World Cup 2018: Rob Maclean's five things about Scotland after win over Slovenia

Scotland's Andy Robertson, Chris Martin and Ikechi Anya celebrate
Chris Martin (centre) scored Scotland's winner against Slovenia

Rob Maclean continues his series assessing the main talking points from the weekend's football action.

Nothing to scare reprieved Scots

The belief is back for Scotland. We have to hold on to it for the rest of this World Cup campaign.

Now I know it took a late winner to beat Slovenia at Hampden and our qualification chances are still in the long-shot category, but at least they're still alive.

Scotland are not in the group of death. Nothing like it.

England are well short of wonderful but will top the table. Elsewhere, there's nothing to fear if we continue to play on the front foot.

The performance on Sunday night was far from perfect and yet we should have beaten the Slovenians with a bit to spare.

There has to be more to come from Gordon Strachan and his team. All we are saying is give this a go.

Tierney comes up trumps

Scotland's Kieran Tierney holds off Slovenia's Kevin Kampl
Kieran Tierney (left) was played as an auxiliary right-back against Slovenia

We were asking the questions at lunchtime, sitting in the Sunday Sportsound studio, previewing the big game. How can Kieran Tierney be shoehorned into the Scotland team?

Can you possibly leave such an outstanding teenage talent sitting on the substitutes bench?

But he's a left-back and you don't want to be leaving out another star performer in Andy Robertson.

By the time the three-hour BBC Radio Scotland show was finished, we had the answer.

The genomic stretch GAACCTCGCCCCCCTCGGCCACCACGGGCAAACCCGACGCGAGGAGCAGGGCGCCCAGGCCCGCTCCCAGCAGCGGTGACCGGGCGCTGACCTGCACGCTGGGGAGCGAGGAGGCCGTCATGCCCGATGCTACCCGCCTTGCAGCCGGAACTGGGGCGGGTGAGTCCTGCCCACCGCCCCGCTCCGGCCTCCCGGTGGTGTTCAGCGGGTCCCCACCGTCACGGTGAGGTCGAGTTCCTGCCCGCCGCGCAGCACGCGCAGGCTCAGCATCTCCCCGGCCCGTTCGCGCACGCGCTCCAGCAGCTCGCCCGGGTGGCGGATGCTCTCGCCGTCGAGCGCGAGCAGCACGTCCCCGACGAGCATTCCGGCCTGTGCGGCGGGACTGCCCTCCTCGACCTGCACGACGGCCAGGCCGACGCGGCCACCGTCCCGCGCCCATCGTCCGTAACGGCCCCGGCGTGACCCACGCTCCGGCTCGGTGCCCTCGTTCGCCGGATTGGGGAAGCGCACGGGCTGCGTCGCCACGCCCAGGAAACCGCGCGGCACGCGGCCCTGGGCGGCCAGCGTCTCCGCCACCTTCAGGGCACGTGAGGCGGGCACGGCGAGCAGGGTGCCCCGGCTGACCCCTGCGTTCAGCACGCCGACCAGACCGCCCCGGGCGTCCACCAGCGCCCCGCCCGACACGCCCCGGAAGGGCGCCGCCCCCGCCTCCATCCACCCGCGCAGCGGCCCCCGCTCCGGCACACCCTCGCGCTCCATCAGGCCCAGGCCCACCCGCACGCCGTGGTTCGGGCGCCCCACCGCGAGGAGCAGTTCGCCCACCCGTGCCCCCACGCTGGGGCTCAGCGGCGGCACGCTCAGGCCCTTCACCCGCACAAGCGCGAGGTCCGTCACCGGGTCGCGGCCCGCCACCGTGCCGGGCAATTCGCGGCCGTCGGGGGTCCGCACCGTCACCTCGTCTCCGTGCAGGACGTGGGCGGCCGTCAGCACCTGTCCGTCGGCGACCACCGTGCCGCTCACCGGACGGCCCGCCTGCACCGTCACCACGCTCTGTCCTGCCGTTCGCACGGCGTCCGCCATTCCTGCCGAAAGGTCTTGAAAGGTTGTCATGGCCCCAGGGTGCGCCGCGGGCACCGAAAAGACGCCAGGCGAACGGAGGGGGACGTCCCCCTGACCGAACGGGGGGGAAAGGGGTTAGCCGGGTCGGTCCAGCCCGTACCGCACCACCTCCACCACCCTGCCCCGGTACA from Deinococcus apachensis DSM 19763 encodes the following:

News emerged from the Scotland camp that Tierney would fill the problem right-back position.

It's not a problem anymore. The 19-year-old is a smart footballer who can clearly rise to any challenge that's put in front of him.

Scotland don't have enough players of his quality to have him kicking his heels on the sidelines.

Scots do Celtic reel

Scotland's Craig Gordon, Kieran Tierney, James Forrest and Stuart Armstrong celebrate
Six Celtic players started against Slovenia at Hampden

There's no doubt that the large-dose injection of Celtic's winning mentality played a big part in a revitalised Scotland's showing.

All six in the squad from Scotland's top team started at Hampden. It wasn't a decision based on rocket science, but it certainly had the desired effect.

Stuart Armstrong was the standout. He simply transferred his club form to the international stage in the smoothest of transitions.

He's a classy operator who's gone to a new level under the tutelage of Celtic gaffer Brendan Rodgers.

Armstrong, Tierney and Robertson are three reasons to be cheerful about the future for Scotland.

Warming to Chris Martin's cool play

Scotland's Chris Martin scores against Slovenia
Chris Martin scored against Slovenia after coming on as a substitute

Let's hear it for Chris Martin. I never imagined I'd utter those words, but I was really impressed with his dignified post-game reaction to the booing that preceded his match-winning moment.

I've always liked players who don't contribute a whole lot more than scoring goals. I think Martin falls into that category, but he didn't deserve the stick dished out to him when he stepped off the bench.

It must have been so sweet for him when cheering replaced jeering as he sclaffed in the winner.

I'd still play Leigh Griffiths up front against England though.

I thought he should have headed the one he whacked against the bar and he was unlucky with the right-footer that pinged the inside of the post, but he was always getting into scoring positions until injury forced him off.

Griffiths needs game time, but he's the best we have at the moment in attack.

Hollow Hampden hankers for rethink

Slovenia and Scotland line-up at Hampden
Hampden was only half full for Sunday's visit by Slovenia

Hampden doesn't help. Even when the national stadium is full, you're not guaranteed a crackling atmosphere.

So, when it's more than half empty, as it was for Sunday's make-or-break match, there's not much buzz about the place. It sounded like a closed-doors friendly at times.

You could just about have crammed that crowd inside Tynecastle. What a difference that would have made.

Or it could have been switched to Celtic Park since six of the Scotland starters play for the champions elect and that would have produced a top turnout.

There are probably good reasons why neither of the above would have worked, but some thinking outside the box would be good.

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